Off it duly went to the Facebook censors... only to be rejected fairly smartly because it 'breached guidelines'. Apparently, the image in my 'advert' had too great a percentage with words in it. Now, bear in mind I hadn't designed an ad - all I did was to try to promote a post that pointed to my blogs, and Facebook had automatically picked up the image from the header of the blog. So the 'advert' looked like this:

Now, bear in mind I didn't choose what that image was - Facebook did. And when you think about it, any advertising showing a book's blog header, or a book's cover is liable to have a lot of writing on it. That's what books do.

Get your act together, Facebook! (If you want to see the post about chocolate it was referring to, you can see it here.)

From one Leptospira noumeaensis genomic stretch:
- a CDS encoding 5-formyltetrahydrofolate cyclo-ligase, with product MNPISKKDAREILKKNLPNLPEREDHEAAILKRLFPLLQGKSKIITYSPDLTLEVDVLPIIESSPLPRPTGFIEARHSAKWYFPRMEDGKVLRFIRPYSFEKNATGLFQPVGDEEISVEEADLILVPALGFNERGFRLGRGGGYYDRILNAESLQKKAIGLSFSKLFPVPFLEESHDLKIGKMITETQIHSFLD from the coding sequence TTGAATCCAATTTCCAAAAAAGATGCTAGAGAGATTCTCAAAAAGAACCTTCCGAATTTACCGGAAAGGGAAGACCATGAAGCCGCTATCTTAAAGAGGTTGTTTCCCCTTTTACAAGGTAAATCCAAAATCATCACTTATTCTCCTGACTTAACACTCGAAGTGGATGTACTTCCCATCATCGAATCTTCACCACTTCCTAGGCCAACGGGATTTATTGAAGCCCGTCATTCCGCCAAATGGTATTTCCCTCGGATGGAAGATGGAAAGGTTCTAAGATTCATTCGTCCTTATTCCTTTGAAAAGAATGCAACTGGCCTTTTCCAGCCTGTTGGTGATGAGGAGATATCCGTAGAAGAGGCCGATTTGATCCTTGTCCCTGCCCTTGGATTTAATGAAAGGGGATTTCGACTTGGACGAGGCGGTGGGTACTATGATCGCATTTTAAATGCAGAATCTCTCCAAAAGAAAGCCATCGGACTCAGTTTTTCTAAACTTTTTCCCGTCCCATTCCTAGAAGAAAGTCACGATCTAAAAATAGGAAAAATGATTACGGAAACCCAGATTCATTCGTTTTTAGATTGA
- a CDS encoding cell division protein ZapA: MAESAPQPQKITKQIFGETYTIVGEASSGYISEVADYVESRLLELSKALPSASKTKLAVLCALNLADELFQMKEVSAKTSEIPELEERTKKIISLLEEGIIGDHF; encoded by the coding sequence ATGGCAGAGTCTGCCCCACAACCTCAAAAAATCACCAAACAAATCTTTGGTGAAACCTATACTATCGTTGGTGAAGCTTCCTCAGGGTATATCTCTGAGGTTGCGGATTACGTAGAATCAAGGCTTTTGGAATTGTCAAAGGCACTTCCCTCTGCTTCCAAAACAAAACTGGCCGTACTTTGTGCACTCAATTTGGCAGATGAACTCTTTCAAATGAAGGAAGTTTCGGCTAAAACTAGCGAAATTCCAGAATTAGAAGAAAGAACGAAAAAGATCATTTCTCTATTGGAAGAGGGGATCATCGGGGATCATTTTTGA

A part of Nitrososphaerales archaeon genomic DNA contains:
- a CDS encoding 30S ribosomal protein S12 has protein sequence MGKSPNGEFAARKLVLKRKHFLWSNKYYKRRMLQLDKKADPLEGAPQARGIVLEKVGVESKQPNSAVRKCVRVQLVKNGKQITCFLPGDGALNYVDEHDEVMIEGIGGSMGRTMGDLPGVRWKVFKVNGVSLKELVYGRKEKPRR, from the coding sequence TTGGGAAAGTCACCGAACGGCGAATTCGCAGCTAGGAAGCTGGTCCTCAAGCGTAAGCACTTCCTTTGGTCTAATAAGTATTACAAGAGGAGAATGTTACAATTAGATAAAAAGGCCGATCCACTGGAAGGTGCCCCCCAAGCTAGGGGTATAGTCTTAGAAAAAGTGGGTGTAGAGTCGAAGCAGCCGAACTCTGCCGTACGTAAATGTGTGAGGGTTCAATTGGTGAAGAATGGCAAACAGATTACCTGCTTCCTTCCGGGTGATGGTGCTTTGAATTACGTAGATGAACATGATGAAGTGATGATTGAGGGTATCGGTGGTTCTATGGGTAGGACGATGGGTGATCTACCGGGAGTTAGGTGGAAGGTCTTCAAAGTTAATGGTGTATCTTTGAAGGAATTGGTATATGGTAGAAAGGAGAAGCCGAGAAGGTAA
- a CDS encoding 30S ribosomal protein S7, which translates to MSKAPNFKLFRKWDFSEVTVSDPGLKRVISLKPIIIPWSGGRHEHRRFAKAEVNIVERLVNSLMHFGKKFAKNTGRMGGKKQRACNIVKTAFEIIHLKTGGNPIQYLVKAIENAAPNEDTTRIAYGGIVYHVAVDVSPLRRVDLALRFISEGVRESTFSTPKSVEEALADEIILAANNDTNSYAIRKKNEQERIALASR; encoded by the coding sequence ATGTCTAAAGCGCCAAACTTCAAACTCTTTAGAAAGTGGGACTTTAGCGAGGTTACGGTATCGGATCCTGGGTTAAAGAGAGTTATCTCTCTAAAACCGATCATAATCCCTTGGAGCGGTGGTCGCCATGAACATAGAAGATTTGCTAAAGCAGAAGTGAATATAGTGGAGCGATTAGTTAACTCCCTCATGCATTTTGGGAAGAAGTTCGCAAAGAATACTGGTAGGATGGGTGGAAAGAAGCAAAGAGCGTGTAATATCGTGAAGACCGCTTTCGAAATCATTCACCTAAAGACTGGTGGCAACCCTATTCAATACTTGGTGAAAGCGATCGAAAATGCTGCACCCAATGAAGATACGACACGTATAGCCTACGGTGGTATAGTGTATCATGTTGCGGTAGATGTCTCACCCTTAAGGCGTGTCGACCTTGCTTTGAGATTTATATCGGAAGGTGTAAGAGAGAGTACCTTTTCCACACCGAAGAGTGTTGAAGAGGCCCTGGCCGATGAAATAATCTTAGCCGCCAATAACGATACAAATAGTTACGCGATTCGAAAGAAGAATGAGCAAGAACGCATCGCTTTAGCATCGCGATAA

Saturday, 21 February 2015

You say embargo, I say lumbago

One of the fun things (well, it's sometimes fun) about my job is that I get sent interesting books to review, which I sometimes do for magazines and newspapers, but most of my reviews either appear here on my blog (if it's not a science book) or on my website.

When a book arrives from a publisher, it is accompanied by an information sheet/ press release. The bright-eyed and bushy tailed view of these is that they provide useful information for the editor or review writer. (The cynical view is that they provide nice words about the book that some lazy hacks will just reproduce, in classic press release journalism. But I'm not cynical.)

I must confess, I rarely give these more than a quick glance before reading the book. Yes, I do read every book I review, almost always cover to cover, with the exception of books where I decide that my review would be so nasty that I really shouldn't do it - and usually the publisher agrees this is a good move. I don't want the publicists' words to influence my thinking about books - I want to come to it with the same information that a casual purchaser would have.